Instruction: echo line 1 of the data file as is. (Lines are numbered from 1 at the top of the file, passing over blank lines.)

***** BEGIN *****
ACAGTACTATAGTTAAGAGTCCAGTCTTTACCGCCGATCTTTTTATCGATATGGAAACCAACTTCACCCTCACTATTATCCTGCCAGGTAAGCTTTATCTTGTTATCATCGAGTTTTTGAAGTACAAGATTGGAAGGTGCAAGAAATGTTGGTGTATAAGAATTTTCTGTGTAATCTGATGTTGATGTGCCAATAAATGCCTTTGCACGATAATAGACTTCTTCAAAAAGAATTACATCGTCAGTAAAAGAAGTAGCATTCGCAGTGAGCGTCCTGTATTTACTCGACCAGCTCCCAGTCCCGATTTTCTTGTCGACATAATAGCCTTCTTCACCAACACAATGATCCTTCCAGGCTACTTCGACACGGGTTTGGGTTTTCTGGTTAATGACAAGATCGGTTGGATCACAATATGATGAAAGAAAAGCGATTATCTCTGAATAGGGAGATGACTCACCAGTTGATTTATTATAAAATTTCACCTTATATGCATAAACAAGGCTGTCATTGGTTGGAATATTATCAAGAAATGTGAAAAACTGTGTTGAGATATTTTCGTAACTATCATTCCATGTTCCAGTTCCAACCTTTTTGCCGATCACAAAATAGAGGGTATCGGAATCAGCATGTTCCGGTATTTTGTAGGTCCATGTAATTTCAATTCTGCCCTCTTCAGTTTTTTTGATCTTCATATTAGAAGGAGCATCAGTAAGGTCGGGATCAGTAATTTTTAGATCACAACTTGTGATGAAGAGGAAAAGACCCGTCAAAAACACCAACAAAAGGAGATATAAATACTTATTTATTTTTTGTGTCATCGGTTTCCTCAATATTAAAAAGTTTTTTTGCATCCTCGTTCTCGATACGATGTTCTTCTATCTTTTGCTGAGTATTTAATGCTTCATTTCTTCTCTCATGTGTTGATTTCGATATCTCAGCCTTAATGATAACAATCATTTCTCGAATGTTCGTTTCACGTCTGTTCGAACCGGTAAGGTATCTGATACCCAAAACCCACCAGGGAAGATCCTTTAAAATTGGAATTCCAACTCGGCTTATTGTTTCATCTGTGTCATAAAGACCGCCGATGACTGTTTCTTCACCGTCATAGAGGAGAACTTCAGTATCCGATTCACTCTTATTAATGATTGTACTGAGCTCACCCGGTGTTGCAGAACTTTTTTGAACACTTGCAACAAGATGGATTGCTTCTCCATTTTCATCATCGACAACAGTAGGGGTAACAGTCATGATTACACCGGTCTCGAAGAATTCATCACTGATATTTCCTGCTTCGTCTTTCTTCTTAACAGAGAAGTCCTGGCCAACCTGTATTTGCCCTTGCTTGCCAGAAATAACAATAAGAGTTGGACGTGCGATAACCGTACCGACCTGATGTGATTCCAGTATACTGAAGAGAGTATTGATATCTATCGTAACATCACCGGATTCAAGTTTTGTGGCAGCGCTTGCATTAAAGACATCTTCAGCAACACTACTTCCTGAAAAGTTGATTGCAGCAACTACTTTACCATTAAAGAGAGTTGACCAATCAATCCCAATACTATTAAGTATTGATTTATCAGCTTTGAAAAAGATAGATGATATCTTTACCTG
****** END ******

ACAGTACTATAGTTAAGAGTCCAGTCTTTACCGCCGATCTTTTTATCGATATGGAAACCAACTTCACCCTCACTATTATCCTGCCAGGTAAGCTTTATCTTGTTATCATCGAGTTTTTGAAGTACAAGATTGGAAGGTGCAAGAAATGTTGGTGTATAAGAATTTTCTGTGTAATCTGATGTTGATGTGCCAATAAATGCCTTTGCACGATAATAGACTTCTTCAAAAAGAATTACATCGTCAGTAAAAGAAGTAGCATTCGCAGTGAGCGTCCTGTATTTACTCGACCAGCTCCCAGTCCCGATTTTCTTGTCGACATAATAGCCTTCTTCACCAACACAATGATCCTTCCAGGCTACTTCGACACGGGTTTGGGTTTTCTGGTTAATGACAAGATCGGTTGGATCACAATATGATGAAAGAAAAGCGATTATCTCTGAATAGGGAGATGACTCACCAGTTGATTTATTATAAAATTTCACCTTATATGCATAAACAAGGCTGTCATTGGTTGGAATATTATCAAGAAATGTGAAAAACTGTGTTGAGATATTTTCGTAACTATCATTCCATGTTCCAGTTCCAACCTTTTTGCCGATCACAAAATAGAGGGTATCGGAATCAGCATGTTCCGGTATTTTGTAGGTCCATGTAATTTCAATTCTGCCCTCTTCAGTTTTTTTGATCTTCATATTAGAAGGAGCATCAGTAAGGTCGGGATCAGTAATTTTTAGATCACAACTTGTGATGAAGAGGAAAAGACCCGTCAAAAACACCAACAAAAGGAGATATAAATACTTATTTATTTTTTGTGTCATCGGTTTCCTCAATATTAAAAAGTTTTTTTGCATCCTCGTTCTCGATACGATGTTCTTCTATCTTTTGCTGAGTATTTAATGCTTCATTTCTTCTCTCATGTGTTGATTTCGATATCTCAGCCTTAATGATAACAATCATTTCTCGAATGTTCGTTTCACGTCTGTTCGAACCGGTAAGGTATCTGATACCCAAAACCCACCAGGGAAGATCCTTTAAAATTGGAATTCCAACTCGGCTTATTGTTTCATCTGTGTCATAAAGACCGCCGATGACTGTTTCTTCACCGTCATAGAGGAGAACTTCAGTATCCGATTCACTCTTATTAATGATTGTACTGAGCTCACCCGGTGTTGCAGAACTTTTTTGAACACTTGCAACAAGATGGATTGCTTCTCCATTTTCATCATCGACAACAGTAGGGGTAACAGTCATGATTACACCGGTCTCGAAGAATTCATCACTGATATTTCCTGCTTCGTCTTTCTTCTTAACAGAGAAGTCCTGGCCAACCTGTATTTGCCCTTGCTTGCCAGAAATAACAATAAGAGTTGGACGTGCGATAACCGTACCGACCTGATGTGATTCCAGTATACTGAAGAGAGTATTGATATCTATCGTAACATCACCGGATTCAAGTTTTGTGGCAGCGCTTGCATTAAAGACATCTTCAGCAACACTACTTCCTGAAAAGTTGATTGCAGCAACTACTTTACCATTAAAGAGAGTTGACCAATCAATCCCAATACTATTAAGTATTGATTTATCAGCTTTGAAAAAGATAGATGATATCTTTACCTG